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HE IHTSHAI'S JUMBAL.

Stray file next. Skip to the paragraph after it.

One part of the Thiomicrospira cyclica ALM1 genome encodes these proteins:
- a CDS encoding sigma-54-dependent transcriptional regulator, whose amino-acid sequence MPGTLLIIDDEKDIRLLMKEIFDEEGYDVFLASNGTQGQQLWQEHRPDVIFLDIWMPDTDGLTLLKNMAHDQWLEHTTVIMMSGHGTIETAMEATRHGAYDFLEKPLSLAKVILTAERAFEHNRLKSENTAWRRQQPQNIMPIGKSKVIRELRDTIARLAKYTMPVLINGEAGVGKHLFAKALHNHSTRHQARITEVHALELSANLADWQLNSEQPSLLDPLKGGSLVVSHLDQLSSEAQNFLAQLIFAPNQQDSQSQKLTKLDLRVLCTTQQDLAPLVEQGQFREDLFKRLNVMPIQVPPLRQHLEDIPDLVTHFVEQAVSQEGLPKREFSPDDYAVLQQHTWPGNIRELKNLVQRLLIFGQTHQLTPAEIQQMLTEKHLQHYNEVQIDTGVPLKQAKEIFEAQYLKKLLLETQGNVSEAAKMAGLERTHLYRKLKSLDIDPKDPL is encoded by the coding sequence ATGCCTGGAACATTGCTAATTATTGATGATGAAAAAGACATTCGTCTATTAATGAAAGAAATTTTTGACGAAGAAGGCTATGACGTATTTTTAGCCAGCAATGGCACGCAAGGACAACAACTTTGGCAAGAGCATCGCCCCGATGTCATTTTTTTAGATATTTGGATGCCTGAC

T5THG STATE NOMINATIONS : , FOR OOVEBXOX, Hon. James Pollock, of Northumberland County FOa CAXAIi COMMISSIONER, '-. ... Eos. Qeorge Dartie, of Allegheny County.. - - ' -"' . FOR SUPREME JCDGE, : ' . Hon. Daniel M. Smyser, of Adams County CLE.ARFIELD, PA., . Wednesday,' October 4, 1854. BIGLER'S ADDRESS. ... " Ve hope our readers will not fail to read 'our article in another column, in reference to the recent 'appeal' issued by Gov. Bigler.- Wc were compelled to write it hastily and im perfectly, nor could we occupy sufficient space, to treat the address as its length demanded. It nevertheless cantains some points, which will afford matter for reflection. Remember. That Gov. Bigler is in favor of the Repeal of the Missouri Compromise, and that his election will be hailed as a Nebraska Victory, as an endorsement by Pennsylvania of this "infamous Bill," which has-been' dc nounced by every true friend of Freedom. PHILADELPHIA. We have news from Philadelphia by which we are assured that Pollock, will receive, in the consolidated city, over ten thousand ma jorityf The attempt to create the impression that there is any dissatisfaction existing there, which will affect the State Ticket, is simply absurd. If the rest of the State doc3 as well as Philadelphia, Pollock's majority will be FIFTY THOUSAND Mark the prediction. "A BIG LIE." "We are well aware that the most strenuous efforts have been made, and are still making, to strengthen the cause of Whiggery in this County through the agency of Knaw-Notking-lsm. "Democratic Paper." ... "Being determined to tell as big a lie aa possi ble" you "hit upon the above." Go it Daniel, If yon think there is no h ope; yon have nothing to care, and everything to gain. Let Ler flicker. . . ..; .r .. ; DISORGANIZATION IN BERKS. Let those who think Bigler will get hia usu al majority In Berks, read the article on our drst page from the "Berks County Press," the regular Democratic 'Organ.' "The democracy are rent and torn dissension and disaffection prevail." The same thing is true of more Counties than Berks. The political fate of Bigler, Campbell, & Co., is sealed, and all the stumping the Clearfield 'Clique' can do, wont save them. No,not even the unparalleled elo quence of the Valliant Captain of the'Chinckle--eanioose' Rangers,' the illustrious "Corporal," and the "learned Judge." They are-"a licked community," and. sis they are net "Know Nothings" they Knoie it. Lancaster all right. Wc have good authori ty for saying that Bigler will have "six hun dred" majority in Lancaster County. Being determi ned to tell as big a lie as possible, wc hit upon the above. "Democratic Papers' "And, as usual, you succeeded most admira bly. Don't think you can be beat at the game by anybody in "the wild cat district." Guess you must have been trying the same experi ment when you alleged that the story was circulated in this county that Gov. Bigler had a daughter in a nunnery: or. perhaps you were thinking of the time when your party circula ted the same story about General Scott. You're a posey, ain't you ? PERSECUTION. The latest scheme of the Locofoco wire workers here, is to get up the cry of " Perse cution" against Gov. Bigler, and for this pur pose the greatest misrepresentations have been made, and the lowest means resorted to, we have ever known to be used in a political contest. If is ' alleged that "through the la bors of hired vilifiers,' many of his neighbors have been led to condemn his conduct, &c." " Wc don't know exactly what this means, but if there are any 'hired viliflers' in the couuty, they must be the 'paid clerks' and other recip ients of official favors, who, instead of being At their posts, have been here conducting this campaign, and dealing in wholesale slanders against the candidates of the Whig party. We utterly and entirely deny that one word has been said, publicly or privately, by a Whig, as such, against the character of Gov. Bigler, or any other candidate. On the con trary," we have said through our paper, and the whig speakers liave said in the public meetings that have been held, that we believe Gov. Bigler to be a gentleman in every re spect, and the first word has yet to be ' said of his private character. But," notwithstanding all this, and the fact ; that they are claily aud weekly slandering Judge Pollock, these con sistent gentlemen, would have the people be lieve that Gov. Bigler is 'vilified' and persecu ted, as .no other man ever was in Pennsylvania. This scheme of exciting f sympathy,' is an old one with the Locofoco party, and has long Ago been wonUhreadbare. It is, at all events, a mighty .low businesstoseek to obtain votes through pity' and all they can get in that wayV WO- 'Perfectly, .willing, they 'sball have," o Jong jm they do not resort to falsehood and 8r9pre.se"nuyon"of Individuals who are noi Jhsr candidates n?r. aspirant, f" ' . GOV. BIGLER'S APPEAL. . An appeal, some. five or six news-paper - columns long,-has been issued byGov. Bigler. and thousand of copies, franked by the officers at llafri.--burg, as official papers, have been sent all over the State. In this county it has been freely; and extensively , circulated, so that, wo piesunie, all of our readers have been furnished with a copy of the -modal' document, and can refer., to it and seo whether, in what we have to say, we "misrepresent" its con tents or not. He begins by a most contemptible and undignifi ed fling at Judge Pollock, which, even if it was true, he should never have mentioned. We should be sorry to accuse him of falsehood, and shall, therefore, charitably presume he has been misin formed, when he says that during the three weeks he was confined to his room, - "the canvass was ac tively pursued by Lis opponent " .With a gener osity, which Eig!r himself was far from exhibit ing, J ndge Pollock, ceased his labors in the west ern part of the Commonwealth, when he heard of Uov; Bigler's illne.M, and leaving the fctato, went to Buffalo, where he remained until news came that the Governor was better. For the truth of this we can refer to Col. A. G. Ccrtiv, and other distinguished gentlemen who accompanied him. But, how was it with Gov. Bigler? . At the begin ing of the campaign, it was announced in all the Whig papers that Judge Pollock would stump the State, after the farmers would get in their grain. and tho proper time would arrive. This was well understood, by all parties. But when the time came, Judge Pollock was lying extremely ill at his homein Milton. Then, and not till then, Gov Bigler issued a Proclamation that be would canvass tho State, and started off on his expedition, while Judge Pollock was still unable to leave his couch. Immediately all the democratic paper?, began to crow over the' fact, and alleged that Judge Pol lock was afraid to meet Bigler before tho people ! So much for Governor Bigler's generosity and mag nanimity, in politics. ; ' The next point in the address is that :lthe finan ces of the State were never in a more wholesome condition." and this with a public debt of over Forty six millions, or Out thousand Jive hundred and eighty-one tons! A debt thatit would require "03 wagons and four thousand horses to haul, and every year being increased ! Such is the 'whole some' condition of our State finances. The next question which ia alluded to in the ad dress, is tho Sale of tho Public Works, which ho re gards simply as 'a business transaction.' He occu pies hi3 usual non-committal, or whip-the-devil-rnund-the-stnrop position, and talks about the 'compensation" for them, Ac , just as he did in hi3 annual message, and just as those members of tho Legislature did who loaded the Bill, last winter. with reslriciona and conditio ifor tho oxpress purposo of defeating it. Notwithstandingthis mea sure is demanded by the people, Gov Eigler is ev idently opposed to it, and will do all he ean, to gether with tho leaders of his party w ho are in debted to them for their bread and butter, to pre vent their sale. JIo next descants upon the banking qucstion,but forgets to tell how it happened that, while he ve toed some bank bill', ho approved others contain ing exactly similar provisions! There is no other question (always excepting tho Liquor Law) upon which the Gov. occupies a more "straddle-legs" position than on bis profcssel opposition to corpo ration! and monopolie. The next snbjoct of importance that receives his august attention, is tho School Question, upon which he has at last been forcc-l to express an opin ion. But he does not coma out freely and openly, like Judge Pollock, and say "if my church, or any church, chooses to enter the political arena, cows WITH it!" From tho School Question, he gets to the Prohib- atory Law, on which he Btands precisely in the saino position as he did before the Stato Conven tion, when his letter was declared 'unsatisfactory.' lie would desire to leavo the impression that he is in favor of tho Law, but hear the Ilarrisburg Un ion, his organ at the Capitol : . . "Up democratic guards of Dauphin, and charge f r victory. Up for Bigler, Black, and Mott ! Route the 2Iainr Isciv: fanitics, the Whigs, the Know Nothings, Ac." It is not diQ:ult to seo who are running him as their candidate- He also p-dmiU in this address that he has vetoed tho Lager Beer Bill, passed last session, thus proving most conclusively that ho is the Anti-rrohibatory candidate. But row wo come to tho great burthen of his song, the "Know Nothings ' Wc havo no particu lar love for secret societies, nor do we desire to be come their peculiar. apologists. But we have a re gard for tho Constitution, and Republican Institu tions of oar Country, and while that Coostitntion guarantees to every man the right to worship God according to the dictates of his own conscience, it also secures to every American citizen, the rigit to vote for whom ho may see propor, and for what reasons ho may soa proper. If therefore,-tie hold a different religious creed from a certain ean cUdato, and on that ground atom, sec proper to vote against him, we are only exercising that right as guaranteed to us by the Constitution. And if wc pledge ourself to vdc for no one holding that creed, whether publicly or privately, we most cer tainly viola to no word, phraso, or clan so .of tho Constitutiou. If therefore, a portion of our citi zens, seo proper to form an organization, whether open or eecret, and mutually pledge themselves not to voto for individuals holding a different re ligious or political creed, we cannot see how it conflicts with, or "violates" "the "guarantees and immunities" secured to us by the Constitution. ; It is precisely the same privilego which Gov. Bigler claims for himself, yet denounces in others. . Will he vote for a Whig, Free Soiler, or Native Ameri can? And why?, Simply because they hold dif ferent principles from the party to which ho be longs. Will he vote for a Mormon, a Deist, or an Infidel ? We presume not, and for the same rea son. Now if we happen to hold the doctrine that the tenets of a particular church are inimical to our form of goverrment, that iU teachings arc directly contrary to tho spirit of all our Institu tions, and to republican liberty, havo we not tho saw right, to vote against an individual that holds such a ereed, as he has to voto against a Whig, a Native, or a Mormon 1 . But, says Gov. Bigler, the Constitution declares that "no religious teat shall ever be required as a qualification for oflice." True, but Gov. Bigler utterly fails to show that the Know Nothings ad vocate the adoption of a religious test as a quali fication for office.- So far as we. know anything about the organization, as wo have been able to gather it from the. public prints, they . expressly declare that it is their great object to leep religion out of politics. They merely say that "for certain reasons we will not voto for certain individuals." Now what are their reasons? -Why because "they are members of a church which we believe haa en tered th political arena and ia inimical to our in stitutions.'. Havo they not the tight it do this, under th Constitution? We do not thiol Gv. from them that high privilego of an American citizen !.'. But : he denounces them also, becausa he says they proscribo American citizens, for "an accident of birth," Well, we don't intend to defend them for this, but wo would merely call Gov. Bigler's at tention to the opinion of Tuos. Jbffersox on this subject, -whoso orthodoxy, we presume, no Demo crat will doubt, which he will find in his "YoetS o?i the State of nrgi'iiir'," pago 69. It i3 as fol lows: "Every species of government has its specific principles. Ours perhaps are more peculiar than any other in the universe. It is a composition of the freest principles of the English constitution, with others derived from natural right, and natu ral reason. lo tneso nothing can be more oppos ed than tho maxims of absolute monarchies. Vet rrom sack we are to expect tho greatest number of fc.UlGKAiUS. They . will brine, with them the principles imbibed in their youth ; or, if able to tnrow mem on. it wilt be in exchange for on un bounded licentiousness, passing, as usual, from one extreme to the other. These principles with their Language," they will transnit to their children. In proportion to their numbers, they will share with us in the legislation. : They will infuse into it their spirit, wurp and bias its directions, and render it a HETEROGENEOUS, IKCOIIEKKNT, AND D1STE.ACTED . MAS." . But this organization also find its principles en dorsed by the Father of- his Country. Washing ton says :; : ' . ': . "Against tho insiduous wiles of Foreign Influ ence, the jeaousey of a free people oinrht to bo constantly awako. IT IS ONI Of Tlffc MOST BAXEFL-L FOES OF A REPUBLICAN GOV ERNMENT." . : But admitting that "Know NothingUm" is tho monster which Gov. Ligler and his parly rcprescn it, to whom docs it owe its origin ? Why, to Gov. Bigler himself. He is its very god-father in Penn sylvania. Yeft, verily, "he conceived and brought it forth," by the appointment of James Campboll Attorney General! It was the hostility to that ap pointment, in tho rank3 of Gov. Bigler's own par ty, that originated "Know Nothingism" ia Penn sylvania. And now Gov. Eigler would disown his offspring! He would denounce tho produc tion of his own party, for tnoro than cue third of the democratic party of . tho State are members of that Order, as .will be proven by the result of ihe election! It is Democratic in its origin, democrat ic in its features, democratic in its workings.and one of the fe iff good consequences that have resulted from Pigler's Administration. But this talk of "violating the constitution" comes with a very bad grace from Gov. Bigler, a3 the exponent of 1'emocrcy in its modern 6ecso.' A party that cou'.d violate one of its most sacrod compromises, which was formed upon the ordinance of 1737, as framed by the authors of that sacred instrument themselves, should have very little to say about iLs violation by others. By the way, Gov. Bigler in his vituperation against tho Know Nothings, very singularly, as wc may suppose, has entirely overlooked this all absorbing qnestion. and prominent issuo of this campaign. He has not one word to say on the Nebraska Hill, though hia party acknowledge itasono of the most prom inent features of this contest.' If it is not, why did they pump, the candidato for Congress in this district for some two hours, on the question, and then succeeded in getting nothing out of him. As usual, Gov. Bigler, has 'dodged' it, well knowing that as the hea l of tho party ia Pennsylvania, he j must support the leading measure of tho Admin istration if ho comes out on the question at all, and yet fully aware of its unpopularity. Dut he cannot escape in that way. lis is tho Nebraska can didate, and cau bo regarded in no other light? He rcaat thoreforo boar the burthen which Pierce, Douglass t Co., have east npon his thonlders. If ho is elected, it will he claimed r.s a Nebraska vic tory as an endorsement of tho present weak, in efficient, and corrupt national administration. He is insepcrably linked with them, and 'dodging the question won't release him. Ho may bs ashamed of it. and no doubt is,but he had the power, when th resolutions on the subject wore before our Legislature, to hive prevented its passage, and failed to use it. For this sin of omijfion ho must now bear tho responsibility. - Oar articlo is already longer than wo intended, and we aro compcllod, from want of room, to. cut it short. Gov. Biglor's address is a Ingthy docu ment, and requires a long article to give it even a cursory review. Wo advise our friondj all to read it, as it will servo as a modal electioneering document, should any of them have occasion to use one. It is a most pittiful begging for votes, that must disgust every inlependant reader. Iu the language of tho Sun, it reminds us, froru its .spe cial pleading and ingenious sophisms, of the speeches made when the judge asks a man what he has to say why sentence of death should not bo pronounced upon Li m "A FEW "WORDS TO THE THINKING AND JBDICI0I73 V0TEB3 or PENNSYLVANIA." ; The locofoco leaders of the Campaign have issued a hundred thousand copies of a pamph let under the above "title, containing tho false and contemptible articles, originally publish ed in tho -Pennsijlcanian, about the "Know Nothings," and malicious attacks on Judge Pollock. Theso documents, franked by tho public officers at ILui isburg, have been secret ly distributed all over the State, and our own county is fairly flooded with them. But their labor has been in vain, for no man of ordina ry intelligence, can read it, aid give it the least degree of credit. It is a collection of base slanders and malicious lies, that found their origin in the prolific imagination of the hired slanderer who presides over the columns of the drivelling Pennylcanian. : The only thing they havo been able tosay against Judge Pollock, and which this pamph let re-echoes, is that he belongs to tho Knov Nothings." ' Against his character as a man, acitizen, and a statesman, they havo netdividual who sought to use thafPubltc Work," yot been able to say one word. He represcnT?j i cd his District in Congress, during throe ex citing sessions, aud in all that time there is not a single vote, speech or 'act with which they have found fault. ,Thcy have searched and re-searched, but in every instance they found him right upon the record. Unable, then, to say anything else, they make the foolish and absurd charge that he is a "Know Noth- mg." - . This charge is scarcely worth contradiction, for if it be true, it is no objection to Judge Pollock, or any other man, as : we understand this secret organization from all we have been able to learn on the subject. If ho as a mem ber, wq have only to say, he seems to have good company, and plenty of it. But wheth er he is a member or not, if he stands before the peoplo a high minded and honorablo man, capable of discharging the duties of the office, of projecting the interests of th. Common- j w ealth, iu favor of the Sale of the . Public Works.opposed to the extension ofSfa very over free territory, and. thV candidate of Freedom, Retrenchment, - Economy, and Reform, he should be supported by every true Pennsylva nian, who has at heart tho best interests of his Native State' r-.;: Rally then around the standard 6t v JAMES POLLOCK, whose intelligence, fidelity, and availability, whose long public services, patri otism and experience, eminently fit him to preside over the affairs of our noble old Com monwealth. Support him as the AMERICAN CANDIDATE, and rest assured his , election will be an AMERICAN VICTORY. L , , - - ,.-. THE STU.nPEIlS. -. The Locofoco leaders here have determined to stump the County. Accordingly all hands have set to work at the bellows, - and the way they make wind Is a caution to all outsiders. : The performance commenced at tho Mount Joy School House on Saturd-ty night, a descrip tion of which, will be found in another column. Tho ball opened by reading thcAppeal of Gov.. Bigler, which we understand required the uni ted exertions of the whole 'trio' to get through with. R. J. Wallace,'a veteran of sixteen sum mers," then proceeded to enlighten the good people-of that region on the principles of de mocracy, by repeating the stale assertion that one of the whig speakers on Court Week, pro nounced "popular Sovereignty" a ''magnitl ccnt humbug." As Robert has been assisting the 'Corporal' in his laborious search after the "Know-Nothings," wc must make due allow ance for the elasticity of his imagination, to the exuberonce of which, we must credit the assertion. Master Robert is a young gentle raan in whom wo feel great interest, and we a-e sorry to sec him waste -the time lie should be devoting to Blackstone in dictating to bis elders how they should vote-at the comming election. . This precocious youth was followed by the renowned 'Corporal,' whoso wind 'apparatus was in excellent . order, but for some time- it was difficult to tell which end was in 'operation. The 'Corporal' Mowed away at a terrible rate, and fears were entertained for the safety of the building. He was ridirig his great hobby; th-j "Know-Nothings," and it is said ho was per fectly at borne on the sulject. His speech was conclusive evidence thus he ought .to un derstand them. lie wa3 initiated ft birth; ' The 'Corporal' took his seat amidst tho most uprorious applause, and was followed by the IIon.'G. R, Barn-t, who, in his usual style, ripped away at tho "Know-Nothiugs," until some of his hearers feared that there would be a '.vpontaneons 'combustion." The "Ioarnod Judge" answered very-well for a 'stomach' pump' during Court week, and in all probabil ity, a.s was suggested by.one of his Democratic hearers, he would answer equally as wtll for a "gasometer." They might use hiin ia lic-u of gus-works, when they get the R.diiu.id. .With the Judge's speech the 'fizzle ended at Mount Joy. On Monday evening another 'bust up' was had at Centre School I!ci;se'. There were sorno thirty or forty persons r.resatit, about two thirds of whom won Whigs and Natives. The party' had received an addition in the per son of a Mr. Sacketts, who' made tho astound ing discovery that "Americans was born with monarchical instincts, and furv;gi;crs with Democratic or republican instincts!" Verily, wo hope h-j'l! go over the whole county. The "learned Judge" was replaced by Mr. J.B.McEnaliy who enlightened thaunterrfifed' of that region on tho United States Dank, etc. Th3"Corporal" then attempted to"l!ow out," Lnt h:s comicalities took the audience by Horni, and the loud noise from hi3 wind apparatus, was entirely drowned in the cri -s, hisses and yells of the crowd. The audience had already heard a history of tho adventures of this sec ond Don Quixotto De'La Mancha, nnd of ;hi.H Squire Robert, through the alleys, lanes, and (isoft places" ia search of tho "Know-Nothings," and their uprorious reception so dis comfited the 'Corporal' that he "backed wa ter," and retreated. ' The meeting adjourned, and a Native meeting was announced for the next evening, at the same place. . Wo understand it is tho intention of this 'splendid troupe' of performers, to give exhi bitions in every township in the county. We advise "all the world aud the rest of mankind "if they have an opportunity, not to fail see iug the "Mvr.ley Show." ' .'( .' : TO DEMOCRATS. Democrats remember that Gov. Bigler ap pointed JAMES CAMPBELL his Attorney General, and subsequently used his influence to have him raised to a seat in the Cabinet of President Pierce, after YOU, by your votes, had repudiated and rejected him.". Remember that Gov. Bigler was elected as the great opponant of Banks and monopolies, and that while he vetoed somo bank bills, "ho approved othors exactly similar in their pro visions. Remember that a contract was entered into with Messrs. Bingham & Dock, by which they were granted the exclusive privilege of carry ing passengers over tho Columbia Railroad,1 while tho cars of every other company or in- were driven from the ro id ! Remember that Gov. Bigl-r in hia conduct and appointments, has truckled to tho influ ence of a particular Sect, thus dragging Re liOou into Politics, which he professes so much ftrdeprecate. In proof of this wc refer to tho appointment of James Campbell, of the Lazzaretto Physician at Philadelphia, and of the Flour Inspector at Pittsburg. Remember that Gov. Bigler has abused the pardoning power, and has turned looso felon after felon, notwithstanding they had been convicted after long, arduous, and extended trials, and were sentenced by the Court, thus usurping the prerogatives of the Judge and Jury ! In proof of this we point to the pardon of Alberti tho notorious Kidnapper, to the Chester County prize-fighters, to the two fold pardon of Copenhaver of Huntingdon, to the Alleghany Conspiritora, to Lachononr of Eaa. ton, and a hnt of others, equally notorious. Biltlew'-oTdiiT readers have not heard , since the commencement "of this campaign . and be fore It, Native Americanism, and Know-Noth-ingism, denounced as a "Whig Gull Trap This h been ; the constant cry ofLocofoco fism throughout the( whole .contest. They knew that the-1 Whig party svaa ' the. only great Amesica.v party of the country, and that con sequently, some of its tenets and principles bore a slight reicmblancc to the doctr incs professed by tho Natives, and they seized hold of this hobby for the purpose of securing the catholic and foreign vote, whilo they madeNativeAmericanism and Know-Nothing-ism, in more senses than one, -another step ping stone to power. In proof of this fact, one need only point to the Locofoco papers, every ouo of which, is taking especial pains to publish to the world a letter,' purporting to bo written by the Native candidate for Govenor, declaring that he will not decline. In addition to this, the Lo cofoco leaders are buisily engaged distribu ting Bradford tickets in all tho disaffected districts in the county !' Docs this resemble a "nidgGull Trap." And what is their object? Why simply to prevent the dissatisfied demo crats from voting for POLLOCK, and to get as many Whigs as possible to vote for Brad ford! They well know that every democratic vote for Bradford is one saved to Bigler, and every "Whig vcte thus cast, ia' one' lost' to POLLOCK. ' ' "' But it is not only a Locofoco "gull-trap" in this respect. The democrat.? who have all along I-en loudly professing Nativeism, arc new turning traitor to the Whigs whom they keve succeeded in draving into th:ir rrnks, r.nd are going- bade, 'body and breeches' to Bigler, just as -we predicted they would, from the begin ning. -This is not a racro naked a.s?rtion,but we can PROVE it, by the most conclusive ev idence', and the Locofoco loaders arc glonfi-ng over it on the street confers. Latt week, they reccived a letter from ono of the former Na tive. American leaders in ' Bradford township, who, to prove his allegiance to the Locofoco party, 'betrayed his brethern with a kiss, and exposed to the wircworkers hero all the pri-privat-j ; movements an 1 disign3 of the party with which he had been acting! Now will-any whig permit himself to be thus bamboozled out of his vote? And what is to Ix! thought of a'party:;who will stoop to the use of such means to ride : tato ofiiw ? With one hand they are holding out tho bait to Cath olics and foreigner, and with tho other dis tributing Bradford tickets! Any and every means to -accomplish thoir designs. Thera is uothingj however low and con'emptible , to which they will not stoop for success. Will Whigs and ' true. Native Americans permit themse-Ws to ho thus hembugged. Let tbcm answer at the ballot box. I - ., JUDOi; POLLOCK. . . . Asa profound , lawyer, reliable statesmen, eloquent ypcikcr, and Mcccriplished gentle man, Judgo Pollock is witbont s'Tvcrjcr in Pennsylvania. He is a strong minded, vigor ous, and forcible writer, a.practical and tlo iu:it speaker, a. patriotic and true-hearted Pcnnsylvacian. Of bis um-xcjpticnible pri vate character and moral worth, lo better evi dence can be given t'lan the fact that when a candidate for congress, he revolutionized his district three consecutive times, receiving the almost; unanimous votj cf his friends . aud neighbors. Dming tw three ':s..;or.s hi 'sefrci in con gress, the Mexican War waV in progress, aad ether i-xciting and important topics wera be fore that body, yet, though ; or.r:advcrs.iries have patiently searched the records tiric and again, not a single act, voret orspcech can be pointed to with nbich ' tho least fault can be found. 'He sttnds right' upon the record, and all their ingenuity aiid sophistry 'haa thus far utterly fnil'.-d to place him in an unfair light on any 'question r.ron which he wes" called to act during his public lifel" : such is ihe candidate presented to tho p?o- plo oi Pennsylvania fir their MiftYages at ihe coming election. A man whom they ' can ell support, with tho utmost .confidence in his in tegrity, intelligence, and ability; to make an 'able and ufScient Chief Magistrate.. v LOOKOUT FORIT. . . We understand the Locofoco leaders hen aro getting up what purports to be an exposi. tionof the "Know-Nothings," with a list of the names of those persons7 in this town and vicinity, whom they believe to belong to them. Remember that it is on tho eve of the election, and that it will, perhaps, be impossible to con tradict what they may say. We believe "Know Nothingism" to be a Locofoco gull-trap, and one of tho means by which they make it effec tive is by representing its members to consist of Whigs. Remember that the Whig party have no alliance with "Know-Nothingism" whether it be good, bad, or indifferent, and that our candidates stand upon the good old plat form, on which we fought wider a ILvhkison, a Taylor and a Scott. ' We are the advocates now as ever, of -the restriction of slavery within its present limits, of tho Sale of the public works, of Retrenchment and Reform in all tho departments of the G overnment, aud of the Common School System in its present form, without alteration or addition. If these are the principles of the Catholics and foreign born citizens they can vote for our candidates. If they are the principles of the Know-Nothing, they can vote for them. But they are the principles of the groat AMERICAN WHIG PARTY, and no man who has ever enlisted under its banner will refuse to sustain them. . The Vote is 18olBigIer was then elected by. a majority, of 8,405 over William . John ston. ; The vote throughout the State was as follows: -Tor Win. Bigler, Democrat, . ' 18tj,4D3 " Wm. F. Johnston. Whig, -" 17S.034 ' " Kimber Cleaver, Native, ; 1,859 . . ."Wm. Elder, Abolition, 60 . Scattering, 8 Total, fStnril. liotrs. Scarce pencil no tea. Exciting politic just bow. Fast approaching Ike election. Wkig ticlett-fij at this office. Modem Demotraey. Nebraekawm, Rtxrlrai and Jesuitism. A bad feature a man's nose when stuck into other people's business. Arrested the "Angel Gabriel," at Washington, and committed in default of bail, j f High the price cf flour, and seme of the 'clique who wont U Mount Joy th oilier nigUt- Richxrd rthieis.Tho9e who desire to vote for Mr. Athur3, can obtain tickets by calling atthisof- ce. ' ; - -;.. lietunufJ Bob. Welch from the city, with a rplendid ncT stock of watche3 and jewelry. . CaU aud sec. , . ., : . . : Delicious that Tetcu wo received, while com ing from - dinner- yesterday. " The lady has our best wishes. . j - . . , '--- :--: li Another fizzle at Centre Bcbool House on Mon day night. Tho 'gallant corporal was oompelled to 'beat a retreat.' . ... On x L5itse' the Locofoco leaden aro out through the county, ou a regular 'Lust.' JThey are bound to give Eigler 1000 majority over the left.- Don't ncg-Iect to go to the Polls, and give one day to your Country. - Be there, and have your neighbors there to vot for Tor-uorK, Fbeeovm, Economy, ad Refobm! A strong team tho Captain of tho "Chinkleca inooe Tiangfefs," tho '"Corporal," and the "learned Judge." Verily, th-s' peoplo at Mount Joy, muat havo been enlightened? - - ' . - Beware of spurious tickets, and Locofoco gull trar. Rsweniber that they will leave no effort untried to oarry the election ca a Nebraska Victo ry, and thus endorse tho Pierce Administration.' Come at last '-Graham's Magaxiue." Tho Oc tober number is before 'us, filled with interesting matter; and decorsted nith a cumber of Le&utifui engraving. ; Itis achcap, and execllcnt periodical. . Be on your guzrd against afl documents circu lared ou the eve of the election, when itis too lata to reply to them. Remember this is-'an old trick' of the 'bogus Dtfmooracy." .Treat them as ftli and maiiiou8 libels. .' As toe expected. A democrat from Ccniro &cuoe! llouae, says he wiaocs the people of Clearfield would keep "their d d suoi-nosss at homo, and not send tht-ni up thre to rake a disturbance f" Verily, that raeotiug was not without cQosLr Qo it boys, you'll easily give Higler that thou jrr.l m--jority! ' Let her flicker? .1 rick fizzle at Peters School Iloujo, in Brad ford tovrnLip, en Monday night... I'our speakers went out from town, to hold a ' Iiotno-jratij meet ing, in pursuasco of tho notice faatcSs speakers would be there Ac, and found assembled tizy boys, and a Utile dag I Nersreay die you'll surely give Bigler teat th.-j-'isunJ ! A eAange. The old and well lnrn firm f Vraskli., Purr 1 Co., No. 13 North Water Street, Tail's., hve soli out their entire etoek of -wares, groceries, liquor.?; 4e., to David B-i Taylor . u- Co., who :jvi;o the customers of the old firm ti ; give them a call. Our friend Frep. Cottrell, rf-. niaics Kith iho new firm, and amoro whole-souled , fellow, i not to bo found in Philadelphia- , .1 ch t'lcngc. Hon. Jauscs Cooper has sect cuallouge to Morton MMiihi', tho odit'rof iht Xjrtrt Amerie,i:i,o? an -article published ia thai paper on the affair of. the Sunbury and Erie Rail . lload. Mr. McMichael very properly replied that, ho held himself amenable only to the law.andtli if tho conductors of publio jonrnal woro to be hob! 1 personally responsible, it would put an end to all : iadependen ee of tho Tres". ': Co. iter. if it&lel uo conduct of a few indh idual about tov7B, who aro constantly prying into other people's affair.. Kverybody wants to know ererybo- : dy's business, and consequently, if a man enters a, house or orfice, iu which his business ia not knotn he must be followed and dogged byafef contomtit- .. ibl'snot-nosea' until tbey know all aboalhu pri vate affairs. Some cf them had bettor bo oaa tious, ere they get into trouble. . . Bigler and the Honor of the State. Tho Governor and his friends aro boasting of his spirited conduct in the case rf McCreary, the kidnapper!.' ' ' '" - "Mark how a plain t ile puts them down." Rachel Parker, a free borne citizen of Penn sylvania, was kidnapped by certain Baltimore slave-dealers,' hurried oil" to that city, and thrust iuto a slave pen.; Several citizons of ": tho vicinity went to Maryland, in pursuit of. the stolen girl, and gave testimony in Balti more to the effect that she was free and had ' been kidnapped: of which one of their fc'iinbeiy : Joseph Miller, a respectable citizen of Chester county, was brutally murdered before he left Maryland. Thomas McCreary, of Baltimore ' a notorious scoundrel, who had for years been : committing .depredations o:i .Pennsylvania soil and escaping into Maryland for Bafety, was afterwards indicted by a Chester ' county Grand Jury;"-and this (rue; bill was taken to -Govenor Bigler, and he was called upon to do .: his duty and bring the wretch to trial, but Mai duty was never discharged. - It is true he made tho requisition on the Governor of Maryland. which his duty as a public oflicer compelled , him to do; but Gov. Lowe, in defiance of our constitutional right?, refused to deliver up the criminal. Thereupon, Gov. . Bigler writes Gov. Lowe a letter, and there the matter drops; . and McCreary walks abroad unpunished for .; his crimes. At this open and almost unprece dented insult to our State, does the Gover nor show a proper degree of spirit, or does lioi." meanly truckle to an outside iniluencel". He tamely pockets the insult, and permits this Jesuit Governor of Maryland to trample on our constitutional rights, without another word, : eve-n of remonstrance, on Uu. subject...., His next message after the outrage passes over the subject in silence, as unworthy of attention. But ho did more than tamely submit. As if to show his subserviency to slavery, and his disregard for the rights of the Common wealth, the very next Legislature, overflowing with Bigler's friends, passed a rcsolntion, in viting this same abettor of crime, this Lowe, and other Stato cflScers, to visit Ilarrisburg as tho honored guests of the State. Tho invita tion was accepted, and' tho Maryland slave holders, who may have thought hard of Peon- -sylvaniana for asking the surrender of a man as a criminal, when ho was only a kidnapper, were conciliated at an expense to the tax-pay- ' era of this State, of something like six thousand dollar. That is a specimen of the manner in which Gov. Bigler has maintained the boner aud dlgcitv of the State. Share, whre Is fhvhMnhiMrend'nfXl'hig:.: